“A sure winner…. Elizabeth and Juliet are appealingly reminiscent of game but gutsy ’40s movie heroines.”—Kirkus Reviews
"Fast, fresh.... A perfect novel for adaptation by Masterpiece Theater."—Santa Cruz Sentinel
“Warm, life-affirming prose … an ideal choice for book groups, and also for individual readers.”—St. Petersburg Times
"Delightful ... One of those joyful books that celebrates how reading brings people together."—New Orleans Times-Picayune
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Top Customer Reviews
It is the winter of 1946 in London when our story opens. Author Juliet Ashton is pondering, no searching for ideas for her next book. She's surprised to receive a letter from the island of Guernsey, which was once under German occupation. The epistle is from a man she does not know, Dawsey Adams, who now has a book by Charles Lamb that once belonged to Juliet. Dawsey wants to know where he might find more books by Lamb.
Juliet's curiosity is aroused by this man who shares her affinity for Lamb, and in future correspondence he tells her that he is a member of the Guernsey Literary and Potato Peel Pie Society, a group formed for mutual protection during the German occupation.
Eventually, Juliet receives letters from other members of the Society, a disparate yet fascinating group, each with a story to tell. In due time she decides she must meet her new friends.
The Guernsey Literary and Potato Peel Pie Society is a wonderful tale, peopled with unforgettable characters and filled with courage, love, humor, all of which reminds us of the invincibility of the human spirit.
- Gail Cooke
The entire book consists of letters between a journalist and the inhabitants of Guernsey during and after WW2.
It is an extraordinary book in that it takes you right in to the era of German occupation of the Channel Islands and how the residents coped. I learned historical details whilst being totally submerged in the characters who ring so true. I particularly loved the character of the little girl.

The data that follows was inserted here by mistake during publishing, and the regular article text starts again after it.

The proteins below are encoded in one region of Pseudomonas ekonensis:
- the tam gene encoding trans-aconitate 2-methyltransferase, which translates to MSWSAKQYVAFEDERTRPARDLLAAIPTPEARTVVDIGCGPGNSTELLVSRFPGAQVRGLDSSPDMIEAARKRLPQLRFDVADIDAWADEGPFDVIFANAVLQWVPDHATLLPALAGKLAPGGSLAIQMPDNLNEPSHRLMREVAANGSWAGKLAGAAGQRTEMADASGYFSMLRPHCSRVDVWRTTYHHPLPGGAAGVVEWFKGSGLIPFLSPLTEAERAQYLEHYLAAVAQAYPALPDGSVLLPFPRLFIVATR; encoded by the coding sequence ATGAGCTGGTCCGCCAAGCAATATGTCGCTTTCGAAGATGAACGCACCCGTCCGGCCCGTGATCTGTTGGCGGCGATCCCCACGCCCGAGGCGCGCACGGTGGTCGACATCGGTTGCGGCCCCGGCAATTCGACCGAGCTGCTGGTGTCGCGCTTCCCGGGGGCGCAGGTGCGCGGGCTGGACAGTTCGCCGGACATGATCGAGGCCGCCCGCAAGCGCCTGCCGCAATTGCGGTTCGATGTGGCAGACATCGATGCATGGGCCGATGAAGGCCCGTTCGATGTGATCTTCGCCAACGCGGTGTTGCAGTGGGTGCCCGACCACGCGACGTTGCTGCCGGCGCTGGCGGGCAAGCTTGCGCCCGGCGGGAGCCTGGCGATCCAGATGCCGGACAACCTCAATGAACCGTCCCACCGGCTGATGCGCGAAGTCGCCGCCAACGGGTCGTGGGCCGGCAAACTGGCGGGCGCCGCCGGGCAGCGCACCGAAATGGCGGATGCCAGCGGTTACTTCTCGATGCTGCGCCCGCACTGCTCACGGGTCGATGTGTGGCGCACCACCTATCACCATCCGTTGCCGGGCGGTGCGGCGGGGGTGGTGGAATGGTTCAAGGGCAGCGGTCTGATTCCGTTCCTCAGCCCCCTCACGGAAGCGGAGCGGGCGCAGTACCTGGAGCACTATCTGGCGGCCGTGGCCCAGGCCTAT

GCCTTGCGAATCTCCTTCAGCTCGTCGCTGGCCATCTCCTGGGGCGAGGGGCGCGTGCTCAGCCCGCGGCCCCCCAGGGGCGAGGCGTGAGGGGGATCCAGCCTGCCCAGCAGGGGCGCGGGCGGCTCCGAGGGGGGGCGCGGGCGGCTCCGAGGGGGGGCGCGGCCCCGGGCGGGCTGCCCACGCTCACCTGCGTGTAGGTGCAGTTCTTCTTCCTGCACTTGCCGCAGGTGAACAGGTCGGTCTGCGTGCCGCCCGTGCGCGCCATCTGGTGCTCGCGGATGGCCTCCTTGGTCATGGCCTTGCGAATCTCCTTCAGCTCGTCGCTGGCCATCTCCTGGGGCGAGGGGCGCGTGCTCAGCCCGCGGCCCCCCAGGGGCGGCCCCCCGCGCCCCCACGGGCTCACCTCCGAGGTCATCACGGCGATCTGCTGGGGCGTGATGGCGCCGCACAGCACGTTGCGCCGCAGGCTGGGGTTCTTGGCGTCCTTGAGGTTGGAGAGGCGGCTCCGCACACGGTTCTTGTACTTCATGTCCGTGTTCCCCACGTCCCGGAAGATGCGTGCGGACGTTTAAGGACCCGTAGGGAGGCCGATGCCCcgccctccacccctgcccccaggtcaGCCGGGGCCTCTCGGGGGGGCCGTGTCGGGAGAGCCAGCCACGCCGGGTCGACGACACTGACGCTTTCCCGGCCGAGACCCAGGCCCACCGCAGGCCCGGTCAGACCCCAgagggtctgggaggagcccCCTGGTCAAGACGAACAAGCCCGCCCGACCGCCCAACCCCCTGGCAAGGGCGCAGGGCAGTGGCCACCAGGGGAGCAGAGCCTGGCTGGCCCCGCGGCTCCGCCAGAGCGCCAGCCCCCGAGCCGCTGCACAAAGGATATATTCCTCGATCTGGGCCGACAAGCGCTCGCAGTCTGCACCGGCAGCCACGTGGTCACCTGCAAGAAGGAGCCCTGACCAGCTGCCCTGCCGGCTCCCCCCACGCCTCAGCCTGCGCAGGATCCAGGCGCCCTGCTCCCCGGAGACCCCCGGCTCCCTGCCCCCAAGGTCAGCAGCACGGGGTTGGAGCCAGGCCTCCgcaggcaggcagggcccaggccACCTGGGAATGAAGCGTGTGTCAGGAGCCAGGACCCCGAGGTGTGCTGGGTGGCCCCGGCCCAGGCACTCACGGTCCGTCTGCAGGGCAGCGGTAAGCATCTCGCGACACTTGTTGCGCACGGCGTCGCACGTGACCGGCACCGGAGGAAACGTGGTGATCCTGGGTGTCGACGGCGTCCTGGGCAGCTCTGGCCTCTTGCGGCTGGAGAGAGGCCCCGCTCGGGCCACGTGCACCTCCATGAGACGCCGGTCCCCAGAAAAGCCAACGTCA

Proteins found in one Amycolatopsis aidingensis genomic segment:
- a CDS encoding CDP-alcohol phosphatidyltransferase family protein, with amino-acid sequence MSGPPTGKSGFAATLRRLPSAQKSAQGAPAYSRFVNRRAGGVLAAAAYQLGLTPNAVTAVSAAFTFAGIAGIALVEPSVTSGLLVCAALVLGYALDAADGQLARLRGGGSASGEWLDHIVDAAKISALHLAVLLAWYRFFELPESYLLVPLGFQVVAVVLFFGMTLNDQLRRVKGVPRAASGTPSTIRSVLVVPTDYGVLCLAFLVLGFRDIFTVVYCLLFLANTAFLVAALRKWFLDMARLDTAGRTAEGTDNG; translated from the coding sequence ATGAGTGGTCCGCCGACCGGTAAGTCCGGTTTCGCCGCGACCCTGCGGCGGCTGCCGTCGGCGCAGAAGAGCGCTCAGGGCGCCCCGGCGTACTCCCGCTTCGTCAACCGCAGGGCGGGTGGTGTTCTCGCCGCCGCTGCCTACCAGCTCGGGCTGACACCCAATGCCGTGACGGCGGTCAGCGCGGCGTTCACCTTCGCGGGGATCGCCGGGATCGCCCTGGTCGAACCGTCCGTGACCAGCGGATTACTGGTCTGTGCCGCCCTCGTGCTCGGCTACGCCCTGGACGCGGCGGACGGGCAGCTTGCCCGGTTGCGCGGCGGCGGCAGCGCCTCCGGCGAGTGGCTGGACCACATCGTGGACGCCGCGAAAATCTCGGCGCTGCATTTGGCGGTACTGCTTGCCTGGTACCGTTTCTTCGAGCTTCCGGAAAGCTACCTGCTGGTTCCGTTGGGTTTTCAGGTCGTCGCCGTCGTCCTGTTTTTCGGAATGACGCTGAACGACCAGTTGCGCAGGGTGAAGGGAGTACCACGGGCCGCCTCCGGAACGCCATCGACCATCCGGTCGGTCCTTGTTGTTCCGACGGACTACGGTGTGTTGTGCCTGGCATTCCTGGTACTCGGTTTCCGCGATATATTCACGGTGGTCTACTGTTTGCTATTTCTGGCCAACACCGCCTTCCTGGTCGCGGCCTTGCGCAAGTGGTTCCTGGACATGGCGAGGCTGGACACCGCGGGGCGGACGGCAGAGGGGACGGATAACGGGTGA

It would be easy to spoil this gem so I'll reveal as little as possible. In the first letter dated 8th January 1946, author Juliet Ashton writes to her publisher, Sidney Stark, about the results of her book tour for Izzy Bickerstaff goes to War and her new book, English Foibles. It turns out she's tired of being a light-hearted journalist. From there, we trail Juliet as she eventually finds her subject through an unexpected letter from a Guernsey farmer, Dawsey Adams, who owns an old book of hers, Selected Essays of Elia by Charles Lamb, which had her name and former address written inside the front cover. Like Alice when she went down the rabbit hole, that letter opens up a whole new world . . . and set of experiences . . . relating to the English Channel island of Guernsey which was occupied by German forces during World War II.
Unlike literary letters (say of Virginia Woolf), these letters are more often chatty and informative than witty. But each letter opens the door into the hearts and minds of the characters in deeper ways than can occur in the normal narrative of a novel. You will feel like you are solving a mystery at times. You'll even get to know characters quite well that don't write any letters.
I found myself torn between wanting to race to the end . . . and wanting to savor the pleasure of each letter. The latter instinct prevailed.
The letters are short, and you could read most of them in two minutes or less. Even if you are frequently interrupted, you will get right back into the story.
There's a clear possibility of a sequel here. I look forward to it!
Most recent customer reviews
I thoroughly enjoyed this book! I loved how it was written in letter/telegram prose to and from the various characters. Read morePublished 3 months ago by Sue Panattoni
Innocence, bravery, tensions between male/female explored.Published 5 months ago by Alexandra Kassinger
One of my all-time favourite books. The dialogue was witty and delicious, the characters were loveable and the intertwining stories were well developed and moving. Read morePublished 6 months ago by #redhead.with.book
I am a female who dislikes "chick flicks" but this was a very entertaining book and would make a great (possibly academy award winning/nominated) moviePublished 7 months ago by sandra bassett
Intelligently sewn together this book of letters gives us a glimpse into a piece of history I didn't know existed. Read morePublished 7 months ago by carkeys